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SCRUM

I rarely talk about work here…. If I do, I usually just complain. But for once, I want to talk about scrum and the fact it’s pretty cool.

Scrum is actually a rugby term. According to Merriam-Webster, it means "the forwards of each side come together in a tight formation and struggle to gain possession of the ball when it is tossed in among them".

Scrum focus on team work, yet each person is tasked to tackle their own road block. In software development (or internet development sense), it means knowing exactly and honestly how many hours you’re going to work on a project (in our case, a day is a 6 hr block).

By giving an accurate estimate before the project starts, you plan for your next 30 days. With scrum, you will know exactly who’s working on what, who’s behind, who need help, and who got nothing to do.

I have heard designers complain about scrum. Designers don’t like scrum because they feel like they are being dropped into the "middle" of a process – while the process is usually short and rapid.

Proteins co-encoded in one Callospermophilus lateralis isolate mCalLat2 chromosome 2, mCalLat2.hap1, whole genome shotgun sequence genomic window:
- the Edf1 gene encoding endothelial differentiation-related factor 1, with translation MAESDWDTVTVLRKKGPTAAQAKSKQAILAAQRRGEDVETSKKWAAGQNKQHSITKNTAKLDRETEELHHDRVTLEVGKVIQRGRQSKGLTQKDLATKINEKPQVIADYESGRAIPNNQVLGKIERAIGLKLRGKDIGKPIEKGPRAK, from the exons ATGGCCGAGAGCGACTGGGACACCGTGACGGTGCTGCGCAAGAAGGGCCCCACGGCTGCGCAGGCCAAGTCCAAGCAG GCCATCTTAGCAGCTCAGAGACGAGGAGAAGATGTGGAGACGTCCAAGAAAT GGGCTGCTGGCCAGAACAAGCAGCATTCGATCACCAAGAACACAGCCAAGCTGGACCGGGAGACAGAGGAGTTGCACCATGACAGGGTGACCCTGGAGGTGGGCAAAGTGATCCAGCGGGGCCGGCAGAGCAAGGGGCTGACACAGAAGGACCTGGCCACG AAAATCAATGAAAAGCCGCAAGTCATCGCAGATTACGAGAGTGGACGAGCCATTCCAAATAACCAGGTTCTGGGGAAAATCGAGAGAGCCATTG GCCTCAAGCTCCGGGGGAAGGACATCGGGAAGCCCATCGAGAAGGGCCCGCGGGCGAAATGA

For the designers that are used to the "Design Process", scrum might appear to "leave no time for design or inspiration". Our team deal with it this way:

While our current scrum is about what I am going to do in the next 30 days. The design artifacts I produced in those 30 days will be become a new engineer task for their next 30 days. That means, designer can still participate in scrum as an on going effort and engineer won’t sit around with nothing to do.

The whole thing is still pretty new to me. There are still projects coming to me in the waterfall approach and not in a scrum format, so going back and forth between the 2 does seems weird at time. But so far so good in regarding my scrum world.

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Designer. Xooglers. Photography, iPhone, and Outdoor / EDC Tactical Gears enthusiast.